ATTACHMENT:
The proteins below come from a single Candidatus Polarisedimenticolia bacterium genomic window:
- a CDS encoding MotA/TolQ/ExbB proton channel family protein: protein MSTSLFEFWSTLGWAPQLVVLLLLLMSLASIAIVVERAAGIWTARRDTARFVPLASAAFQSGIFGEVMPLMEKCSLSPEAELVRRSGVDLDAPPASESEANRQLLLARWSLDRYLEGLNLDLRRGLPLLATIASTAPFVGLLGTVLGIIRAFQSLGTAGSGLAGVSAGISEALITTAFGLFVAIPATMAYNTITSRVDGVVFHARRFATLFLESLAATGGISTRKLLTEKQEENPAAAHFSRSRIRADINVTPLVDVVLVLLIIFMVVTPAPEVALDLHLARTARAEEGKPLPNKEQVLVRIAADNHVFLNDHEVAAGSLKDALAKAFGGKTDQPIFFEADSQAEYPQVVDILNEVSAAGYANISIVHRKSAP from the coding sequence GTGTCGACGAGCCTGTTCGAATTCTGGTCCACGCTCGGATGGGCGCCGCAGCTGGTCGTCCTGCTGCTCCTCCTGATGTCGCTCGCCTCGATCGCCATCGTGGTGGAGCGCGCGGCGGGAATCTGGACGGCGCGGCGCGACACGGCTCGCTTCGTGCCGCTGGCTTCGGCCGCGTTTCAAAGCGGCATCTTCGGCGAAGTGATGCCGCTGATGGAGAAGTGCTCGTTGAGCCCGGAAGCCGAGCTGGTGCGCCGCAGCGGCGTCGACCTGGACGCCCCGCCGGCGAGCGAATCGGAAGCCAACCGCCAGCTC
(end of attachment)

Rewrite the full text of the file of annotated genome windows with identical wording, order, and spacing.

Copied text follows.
The proteins below come from a single Candidatus Polarisedimenticolia bacterium genomic window:
- a CDS encoding MotA/TolQ/ExbB proton channel family protein: protein MSTSLFEFWSTLGWAPQLVVLLLLLMSLASIAIVVERAAGIWTARRDTARFVPLASAAFQSGIFGEVMPLMEKCSLSPEAELVRRSGVDLDAPPASESEANRQLLLARWSLDRYLEGLNLDLRRGLPLLATIASTAPFVGLLGTVLGIIRAFQSLGTAGSGLAGVSAGISEALITTAFGLFVAIPATMAYNTITSRVDGVVFHARRFATLFLESLAATGGISTRKLLTEKQEENPAAAHFSRSRIRADINVTPLVDVVLVLLIIFMVVTPAPEVALDLHLARTARAEEGKPLPNKEQVLVRIAADNHVFLNDHEVAAGSLKDALAKAFGGKTDQPIFFEADSQAEYPQVVDILNEVSAAGYANISIVHRKSAP from the coding sequence GTGTCGACGAGCCTGTTCGAATTCTGGTCCACGCTCGGATGGGCGCCGCAGCTGGTCGTCCTGCTGCTCCTCCTGATGTCGCTCGCCTCGATCGCCATCGTGGTGGAGCGCGCGGCGGGAATCTGGACGGCGCGGCGCGACACGGCTCGCTTCGTGCCGCTGGCTTCGGCCGCGTTTCAAAGCGGCATCTTCGGCGAAGTGATGCCGCTGATGGAGAAGTGCTCGTTGAGCCCGGAAGCCGAGCTGGTGCGCCGCAGCGGCGTCGACCTGGACGCCCCGCCGGCGAGCGAATCGGAAGCCAACCGCCAGCTC